Bee venom new buzzword with farmers

Last Updated 28 December 2019, 05:57 IST

Honey farmers or apiarists in Karnataka, who were primarily collecting only honey, are now beginning to strike it rich by extracting the prized “bee venom”. Protein-rich bee venom, which costs up to Rs 15,000 a gram, is the most sought after resource in the cosmetic and pharmaceutical industry as it is widely used in anti-ageing creams and treatment of severe arthritis.

A couple of bee farms around Bengaluru and other parts of the state have already begun to extract the venom in small quantities.

While the trend is yet to catch up with apiarists, scientists at the department of apiculture in the University of Agricultural Sciences (UAS), Gandhi Krishi Vigynyan Kendra (GKVK) and a few other independent firms are popularising the technology to assist bee farmers to extract the venom and other byproducts.

Guruprasad Rao of HoneyDay Bee Farms in Kadabagere village told DH that Indian bee venom is far superior compared to the one imported from the West. Dr Vijaykumar K T, scientist at the department of apiculture, GKVK also said they have been teaching farmers the techniques to extract venom.

“The venom has both anti-inflammatory, anti-viral properties and is used in several drugs, especially to treat arthritis and rheumatoid arthritis. The venom is so expensive that one gram would cost between Rs 5,000 and 15,000. More than 50% of the venom is composed of a protein called melittin. If the farmers are able to separate it from the venom and sell it, it has even value,” said Guruprasad Rao.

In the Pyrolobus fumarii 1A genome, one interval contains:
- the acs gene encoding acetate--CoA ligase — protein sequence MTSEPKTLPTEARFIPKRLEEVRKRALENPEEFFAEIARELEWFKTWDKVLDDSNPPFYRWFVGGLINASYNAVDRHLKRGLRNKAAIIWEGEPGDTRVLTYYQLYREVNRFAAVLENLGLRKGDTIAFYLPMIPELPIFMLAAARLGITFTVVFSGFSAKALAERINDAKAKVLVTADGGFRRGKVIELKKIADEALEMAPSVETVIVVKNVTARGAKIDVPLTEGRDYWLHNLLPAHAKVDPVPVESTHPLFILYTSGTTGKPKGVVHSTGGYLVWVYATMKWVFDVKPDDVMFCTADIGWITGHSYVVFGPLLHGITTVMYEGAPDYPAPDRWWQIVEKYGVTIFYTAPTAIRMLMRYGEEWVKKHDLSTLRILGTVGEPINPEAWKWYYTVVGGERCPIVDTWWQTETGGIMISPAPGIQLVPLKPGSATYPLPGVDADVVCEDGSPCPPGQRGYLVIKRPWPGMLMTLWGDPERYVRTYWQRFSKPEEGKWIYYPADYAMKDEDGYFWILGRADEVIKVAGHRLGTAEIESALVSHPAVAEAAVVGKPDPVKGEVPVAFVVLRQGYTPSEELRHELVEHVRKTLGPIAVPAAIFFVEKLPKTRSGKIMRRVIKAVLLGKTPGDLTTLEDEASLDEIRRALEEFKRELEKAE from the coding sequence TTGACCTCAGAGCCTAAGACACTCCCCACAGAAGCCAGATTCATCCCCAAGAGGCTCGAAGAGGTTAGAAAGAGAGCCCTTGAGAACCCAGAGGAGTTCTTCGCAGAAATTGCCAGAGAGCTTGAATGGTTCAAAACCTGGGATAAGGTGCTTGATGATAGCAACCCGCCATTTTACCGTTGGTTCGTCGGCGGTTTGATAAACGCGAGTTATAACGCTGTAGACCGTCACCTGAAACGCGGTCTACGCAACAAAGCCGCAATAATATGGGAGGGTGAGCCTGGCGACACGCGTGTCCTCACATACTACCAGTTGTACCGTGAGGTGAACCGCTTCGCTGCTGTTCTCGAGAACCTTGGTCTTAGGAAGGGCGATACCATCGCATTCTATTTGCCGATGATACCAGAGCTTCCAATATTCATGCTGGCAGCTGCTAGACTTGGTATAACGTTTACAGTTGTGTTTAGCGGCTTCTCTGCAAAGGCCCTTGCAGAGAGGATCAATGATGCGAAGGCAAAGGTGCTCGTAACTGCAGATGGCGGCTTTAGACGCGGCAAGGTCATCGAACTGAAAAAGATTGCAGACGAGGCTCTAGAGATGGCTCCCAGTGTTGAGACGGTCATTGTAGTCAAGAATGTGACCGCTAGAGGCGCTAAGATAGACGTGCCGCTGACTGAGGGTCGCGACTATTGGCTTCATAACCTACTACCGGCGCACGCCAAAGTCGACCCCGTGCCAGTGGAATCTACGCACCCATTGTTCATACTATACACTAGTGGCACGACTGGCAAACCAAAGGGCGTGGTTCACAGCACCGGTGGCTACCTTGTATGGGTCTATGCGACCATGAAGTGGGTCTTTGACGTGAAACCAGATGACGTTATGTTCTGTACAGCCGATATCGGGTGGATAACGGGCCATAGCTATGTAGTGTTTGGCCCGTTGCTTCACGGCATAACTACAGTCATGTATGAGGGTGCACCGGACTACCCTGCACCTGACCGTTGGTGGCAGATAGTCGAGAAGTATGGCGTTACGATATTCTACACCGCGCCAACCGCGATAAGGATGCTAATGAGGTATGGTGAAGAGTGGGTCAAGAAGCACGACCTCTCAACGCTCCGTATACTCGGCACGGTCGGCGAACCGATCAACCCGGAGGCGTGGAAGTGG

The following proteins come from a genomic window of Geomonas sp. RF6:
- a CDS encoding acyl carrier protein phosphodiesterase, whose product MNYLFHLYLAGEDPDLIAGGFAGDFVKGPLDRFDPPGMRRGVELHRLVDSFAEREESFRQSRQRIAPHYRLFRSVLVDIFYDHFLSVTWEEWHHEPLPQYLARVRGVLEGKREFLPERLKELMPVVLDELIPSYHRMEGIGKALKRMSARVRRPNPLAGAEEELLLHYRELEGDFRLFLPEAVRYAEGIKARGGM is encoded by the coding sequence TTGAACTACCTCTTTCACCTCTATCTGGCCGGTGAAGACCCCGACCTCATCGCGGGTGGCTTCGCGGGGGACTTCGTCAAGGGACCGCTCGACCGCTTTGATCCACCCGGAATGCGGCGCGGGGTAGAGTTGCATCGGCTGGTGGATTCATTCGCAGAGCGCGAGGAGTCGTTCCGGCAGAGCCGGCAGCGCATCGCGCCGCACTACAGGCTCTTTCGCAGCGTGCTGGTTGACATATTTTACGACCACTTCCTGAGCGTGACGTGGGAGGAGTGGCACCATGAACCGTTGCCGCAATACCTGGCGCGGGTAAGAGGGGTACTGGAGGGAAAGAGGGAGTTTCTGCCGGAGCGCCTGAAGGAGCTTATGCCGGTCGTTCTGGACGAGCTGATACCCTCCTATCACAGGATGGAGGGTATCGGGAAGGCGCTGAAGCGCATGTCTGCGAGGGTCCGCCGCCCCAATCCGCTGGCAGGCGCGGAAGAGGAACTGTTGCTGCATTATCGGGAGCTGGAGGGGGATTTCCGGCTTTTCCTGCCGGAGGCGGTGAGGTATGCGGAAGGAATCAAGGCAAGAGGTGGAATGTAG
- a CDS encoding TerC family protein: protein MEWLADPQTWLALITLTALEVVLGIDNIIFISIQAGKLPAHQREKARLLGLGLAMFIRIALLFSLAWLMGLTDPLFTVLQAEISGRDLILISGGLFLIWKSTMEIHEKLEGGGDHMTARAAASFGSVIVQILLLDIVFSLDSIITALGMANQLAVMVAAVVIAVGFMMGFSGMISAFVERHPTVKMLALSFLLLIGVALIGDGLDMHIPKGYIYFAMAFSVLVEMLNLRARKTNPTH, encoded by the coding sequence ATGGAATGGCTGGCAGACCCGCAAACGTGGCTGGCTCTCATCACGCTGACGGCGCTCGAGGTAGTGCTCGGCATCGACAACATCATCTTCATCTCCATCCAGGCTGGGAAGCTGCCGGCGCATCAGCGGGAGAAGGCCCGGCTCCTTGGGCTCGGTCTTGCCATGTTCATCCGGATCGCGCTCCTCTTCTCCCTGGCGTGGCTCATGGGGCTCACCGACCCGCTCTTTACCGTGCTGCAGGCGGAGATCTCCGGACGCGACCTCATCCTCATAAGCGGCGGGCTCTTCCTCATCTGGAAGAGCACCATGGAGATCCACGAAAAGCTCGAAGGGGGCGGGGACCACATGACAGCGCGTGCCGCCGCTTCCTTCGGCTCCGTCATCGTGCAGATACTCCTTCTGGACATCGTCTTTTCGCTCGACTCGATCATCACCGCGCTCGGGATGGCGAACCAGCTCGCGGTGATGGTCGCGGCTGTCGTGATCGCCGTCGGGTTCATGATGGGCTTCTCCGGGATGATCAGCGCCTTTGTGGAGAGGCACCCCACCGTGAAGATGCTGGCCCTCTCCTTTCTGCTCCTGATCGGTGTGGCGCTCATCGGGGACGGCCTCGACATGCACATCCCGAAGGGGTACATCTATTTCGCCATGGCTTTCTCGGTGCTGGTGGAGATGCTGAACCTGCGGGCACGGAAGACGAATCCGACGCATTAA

Unlike the usual cruel methodology, farmers have adopted a new and painless mechanism that does not hurt the bees. “Generally, bees die after the bite as their stinger is stuck inside the enemy body. But we make them bite against a glass surface covered with thin fabric so that the stinger does not get stuck. When the venom drops onto the surface, it dries up in less than a few minutes. Later, we scrape it to collect the venom,” Guruprasad explained.

According to Dr Hemalatha, Assistant Director of Horticulture (Apiculture), it takes about 5 to 10 minutes to extract one or two grams of venom. “Each bee contains only a few millilitres of venom. We need at least 18 to 20 colonies of bees to extract one gram of venom. Each colony comprises hundreds of bees including a single queen, hundreds of male bees and 20,000 to 40,000 worker bees. A few farms have successfully extracted the venom and are selling it to pharma companies already,” the official explained.

Currently, species like Apis mellifera (European honey bee) and Apis cerana (Asiatic honey bee) are more popular among the Indian honey farmers for extraction of venom and other byproducts.

(Published 27 December 2019, 18:24 IST)

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